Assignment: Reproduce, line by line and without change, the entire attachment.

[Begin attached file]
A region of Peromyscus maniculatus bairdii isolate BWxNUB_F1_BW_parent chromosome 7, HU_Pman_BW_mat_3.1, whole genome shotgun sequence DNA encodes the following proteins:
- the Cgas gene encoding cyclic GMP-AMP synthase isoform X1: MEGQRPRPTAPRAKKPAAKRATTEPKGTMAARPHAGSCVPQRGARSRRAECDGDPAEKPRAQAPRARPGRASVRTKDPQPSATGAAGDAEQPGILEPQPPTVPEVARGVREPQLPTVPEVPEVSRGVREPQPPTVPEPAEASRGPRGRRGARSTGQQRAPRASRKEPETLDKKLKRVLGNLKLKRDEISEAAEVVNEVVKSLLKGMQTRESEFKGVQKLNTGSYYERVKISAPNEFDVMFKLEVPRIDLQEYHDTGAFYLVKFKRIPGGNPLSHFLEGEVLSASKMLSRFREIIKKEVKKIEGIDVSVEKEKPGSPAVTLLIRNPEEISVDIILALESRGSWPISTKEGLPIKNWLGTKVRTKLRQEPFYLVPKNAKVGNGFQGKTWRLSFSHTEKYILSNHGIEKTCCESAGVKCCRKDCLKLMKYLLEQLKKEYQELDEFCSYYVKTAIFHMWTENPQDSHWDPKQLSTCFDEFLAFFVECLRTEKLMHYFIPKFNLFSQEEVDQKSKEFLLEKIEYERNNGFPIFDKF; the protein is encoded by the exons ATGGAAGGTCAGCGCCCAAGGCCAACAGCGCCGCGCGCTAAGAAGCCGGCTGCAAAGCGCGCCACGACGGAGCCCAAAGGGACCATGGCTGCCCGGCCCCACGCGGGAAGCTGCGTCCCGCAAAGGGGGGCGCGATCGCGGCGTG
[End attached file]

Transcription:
A region of Peromyscus maniculatus bairdii isolate BWxNUB_F1_BW_parent chromosome 7, HU_Pman_BW_mat_3.1, whole genome shotgun sequence DNA encodes the following proteins:
- the Cgas gene encoding cyclic GMP-AMP synthase isoform X1: MEGQRPRPTAPRAKKPAAKRATTEPKGTMAARPHAGSCVPQRGARSRRAECDGDPAEKPRAQAPRARPGRASVRTKDPQPSATGAAGDAEQPGILEPQPPTVPEVARGVREPQLPTVPEVPEVSRGVREPQPPTVPEPAEASRGPRGRRGARSTGQQRAPRASRKEPETLDKKLKRVLGNLKLKRDEISEAAEVVNEVVKSLLKGMQTRESEFKGVQKLNTGSYYERVKISAPNEFDVMFKLEVPRIDLQEYHDTGAFYLVKFKRIPGGNPLSHFLEGEVLSASKMLSRFREIIKKEVKKIEGIDVSVEKEKPGSPAVTLLIRNPEEISVDIILALESRGSWPISTKEGLPIKNWLGTKVRTKLRQEPFYLVPKNAKVGNGFQGKTWRLSFSHTEKYILSNHGIEKTCCESAGVKCCRKDCLKLMKYLLEQLKKEYQELDEFCSYYVKTAIFHMWTENPQDSHWDPKQLSTCFDEFLAFFVECLRTEKLMHYFIPKFNLFSQEEVDQKSKEFLLEKIEYERNNGFPIFDKF; the protein is encoded by the exons ATGGAAGGTCAGCGCCCAAGGCCAACAGCGCCGCGCGCTAAGAAGCCGGCTGCAAAGCGCGCCACGACGGAGCCCAAAGGGACCATGGCTGCCCGGCCCCACGCGGGAAGCTGCGTCCCGCAAAGGGGGGCGCGATCGCGGCGTG